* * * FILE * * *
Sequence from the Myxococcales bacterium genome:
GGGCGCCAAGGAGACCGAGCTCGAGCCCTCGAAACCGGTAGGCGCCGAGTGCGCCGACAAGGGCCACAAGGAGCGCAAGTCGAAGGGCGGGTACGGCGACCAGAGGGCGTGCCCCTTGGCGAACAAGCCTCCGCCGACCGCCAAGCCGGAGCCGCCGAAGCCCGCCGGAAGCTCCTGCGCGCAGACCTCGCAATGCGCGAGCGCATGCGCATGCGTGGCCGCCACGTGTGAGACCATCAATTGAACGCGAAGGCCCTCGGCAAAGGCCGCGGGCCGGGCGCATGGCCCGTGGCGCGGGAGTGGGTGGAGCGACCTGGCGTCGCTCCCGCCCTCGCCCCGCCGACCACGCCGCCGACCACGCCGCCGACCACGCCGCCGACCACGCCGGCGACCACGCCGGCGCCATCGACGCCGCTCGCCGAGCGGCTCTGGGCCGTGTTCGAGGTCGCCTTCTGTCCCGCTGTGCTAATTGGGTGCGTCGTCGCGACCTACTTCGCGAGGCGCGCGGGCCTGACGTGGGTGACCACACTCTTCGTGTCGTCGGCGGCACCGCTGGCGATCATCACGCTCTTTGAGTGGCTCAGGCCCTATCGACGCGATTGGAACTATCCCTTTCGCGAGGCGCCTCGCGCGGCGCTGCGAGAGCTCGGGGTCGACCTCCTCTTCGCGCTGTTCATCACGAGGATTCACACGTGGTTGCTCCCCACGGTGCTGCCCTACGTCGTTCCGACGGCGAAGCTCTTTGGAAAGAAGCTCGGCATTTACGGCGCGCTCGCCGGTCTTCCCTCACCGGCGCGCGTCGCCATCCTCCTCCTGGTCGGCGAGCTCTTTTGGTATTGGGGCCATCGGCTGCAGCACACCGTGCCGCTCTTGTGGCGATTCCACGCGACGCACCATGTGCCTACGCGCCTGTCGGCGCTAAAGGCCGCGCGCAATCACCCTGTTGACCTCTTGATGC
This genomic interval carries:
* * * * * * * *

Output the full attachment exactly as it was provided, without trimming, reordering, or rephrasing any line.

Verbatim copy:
Sequence from the Myxococcales bacterium genome:
GGGCGCCAAGGAGACCGAGCTCGAGCCCTCGAAACCGGTAGGCGCCGAGTGCGCCGACAAGGGCCACAAGGAGCGCAAGTCGAAGGGCGGGTACGGCGACCAGAGGGCGTGCCCCTTGGCGAACAAGCCTCCGCCGACCGCCAAGCCGGAGCCGCCGAAGCCCGCCGGAAGCTCCTGCGCGCAGACCTCGCAATGCGCGAGCGCATGCGCATGCGTGGCCGCCACGTGTGAGACCATCAATTGAACGCGAAGGCCCTCGGCAAAGGCCGCGGGCCGGGCGCATGGCCCGTGGCGCGGGAGTGGGTGGAGCGACCTGGCGTCGCTCCCGCCCTCGCCCCGCCGACCACGCCGCCGACCACGCCGCCGACCACGCCGCCGACCACGCCGGCGACCACGCCGGCGCCATCGACGCCGCTCGCCGAGCGGCTCTGGGCCGTGTTCGAGGTCGCCTTCTGTCCCGCTGTGCTAATTGGGTGCGTCGTCGCGACCTACTTCGCGAGGCGCGCGGGCCTGACGTGGGTGACCACACTCTTCGTGTCGTCGGCGGCACCGCTGGCGATCATCACGCTCTTTGAGTGGCTCAGGCCCTATCGACGCGATTGGAACTATCCCTTTCGCGAGGCGCCTCGCGCGGCGCTGCGAGAGCTCGGGGTCGACCTCCTCTTCGCGCTGTTCATCACGAGGATTCACACGTGGTTGCTCCCCACGGTGCTGCCCTACGTCGTTCCGACGGCGAAGCTCTTTGGAAAGAAGCTCGGCATTTACGGCGCGCTCGCCGGTCTTCCCTCACCGGCGCGCGTCGCCATCCTCCTCCTGGTCGGCGAGCTCTTTTGGTATTGGGGCCATCGGCTGCAGCACACCGTGCCGCTCTTGTGGCGATTCCACGCGACGCACCATGTGCCTACGCGCCTGTCGGCGCTAAAGGCCGCGCGCAATCACCCTGTTGACCTCTTGATGC
This genomic interval carries: